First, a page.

Mexico City’s main airport, along with several others across the country, is now under the control of Mexico’s armed forces, signaling the government’s determined stand against corruption and mismanagement, Your Content has learned.
President Andrés Manuel López Obrador has been progressively assigning nontraditional roles to the military since his election in 2018, raising concerns about the military’s separation from civilian life.
A year ago, the army constructed a new airport outside Mexico City at a staggering cost of $4.1 billion.
Although it is currently under military management, the airport remains underutilized. President López Obrador plans to assign control of the country’s busiest airport to the navy.
The navy assumed security responsibilities at Mexico City International Airport, commonly known as Benito Juárez, over a year ago.
With an upcoming presidential order, the navy will extend its control to include customs and immigration procedures, luggage handling, and maintenance of sanitary facilities.
The airport has also been plagued by reports of stolen luggage, poorly managed flight schedules, business operations lacking contracts, and corruption.
Simultaneously, President López Obrador has sought the assistance of the armed forces for various tasks during his term, including immigration duties, port and customs control, and significant infrastructure projects like the Yucatan Peninsula tourist train and a new airport in the same region.
The military is even involved in running plant nurseries and organizing tourist trips to a former penal colony.
The airport, catering to approximately 4 million monthly travelers, will function as a “company within a naval military entity,” explained Rear Adm. Carlos Velázquez Tiscareño, the 73-year-old director of the airport.
He emphasized that it would not resemble a typical military department. While the National Guard troops handle passenger tickets at the gate of Felipe Angeles Airport, at Benito Juarez, the only uniformed military presence comprises 1,500 marines responsible for security.
The remaining airport staff will be civilians but operating under “clearer rules” that prioritize order and discipline, according to Velázquez Tiscareño.
The navy will establish a company called Casiopea to oversee the management of Benito Juárez Airport and six others currently plagued by deficiencies and organized crime, including Matamoros, situated across the Texas border, and Playa del Carmen on the Gulf of Mexico.
President López Obrador has announced plans to transfer control of a dozen airports to the army or navy by the end of his term in 2024. Additionally, the military is scheduled to commence its own commercial airline operations by the end of this year.
Critics argue that Mexico City’s takeover of the airport goes against international aviation recommendations, which clearly differentiate between military and civilian entities. The legal implications of this move remain uncertain, particularly after the Supreme Court ruled earlier this year that transferring the National Guard to military control was unconstitutional.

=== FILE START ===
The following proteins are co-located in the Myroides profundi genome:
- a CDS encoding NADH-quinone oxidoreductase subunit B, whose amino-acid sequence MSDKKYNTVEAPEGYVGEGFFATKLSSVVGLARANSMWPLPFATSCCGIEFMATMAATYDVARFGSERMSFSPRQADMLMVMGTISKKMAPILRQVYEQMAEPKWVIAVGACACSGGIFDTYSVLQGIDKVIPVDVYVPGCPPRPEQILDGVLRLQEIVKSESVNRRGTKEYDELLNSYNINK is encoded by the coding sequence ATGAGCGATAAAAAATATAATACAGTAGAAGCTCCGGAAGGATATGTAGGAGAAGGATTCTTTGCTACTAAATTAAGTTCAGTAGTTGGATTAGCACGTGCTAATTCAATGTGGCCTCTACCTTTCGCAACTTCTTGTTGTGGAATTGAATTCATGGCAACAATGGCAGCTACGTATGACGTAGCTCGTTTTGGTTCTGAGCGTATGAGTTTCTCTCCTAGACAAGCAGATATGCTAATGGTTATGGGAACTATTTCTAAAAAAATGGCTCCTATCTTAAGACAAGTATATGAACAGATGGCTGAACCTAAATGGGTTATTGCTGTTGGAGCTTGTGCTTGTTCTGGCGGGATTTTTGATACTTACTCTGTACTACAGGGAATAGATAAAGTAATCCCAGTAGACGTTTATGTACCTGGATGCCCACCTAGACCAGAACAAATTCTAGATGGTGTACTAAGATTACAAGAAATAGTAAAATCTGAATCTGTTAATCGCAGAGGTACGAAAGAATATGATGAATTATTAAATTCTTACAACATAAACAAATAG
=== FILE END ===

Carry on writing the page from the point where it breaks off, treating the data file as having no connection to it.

López Obrador ultimately kept the guard under civilian oversight but appointed a military operational chief.
While navy control might improve certain security issues, experts doubt its effectiveness in addressing other problems. In 2021, the U.S. Federal Aviation Administration downgraded Mexico’s aviation safety rating, preventing Mexican airlines from expanding their U.S. flights.
It is important to note, however, that FAA safety ratings of countries evaluate their oversight of airlines and not the airlines’ safety themselves.
Corruption within Mexico’s aviation sector reached a point where coded messages were reportedly used through internal airport communications to facilitate undetected drug shipments, as revealed during the U.S. trial of former Public Security Secretary Genaro Luna, who was convicted of drug trafficking in February.
Mexico City possesses the country’s most significant airport, and the navy is the branch of the Mexican security forces that U.S. authorities trust the most. However, the United States has yet to comment on the expanding power of the Mexican military.
“The country has faced significant issues with multiple airports for many years, and they needed to be addressed,” stated Velázquez Tiscareño, who is a retired pilot himself.
Over the past year, the navy’s security measures have resulted in the closure of illegal businesses within the airport, improved inspections, and a reduction in stolen luggage.
Some airport employees confirm these improvements but also note persistent complaints about flight delays.
While there is hope that the navy’s involvement will bring more stability, aviation experts assert that Mexican aviation requires additional funding, training, and improved inspection protocols to enhance its competitiveness globally.
It remains uncertain if the military alone can effectively address all these challenges, according to ABC News.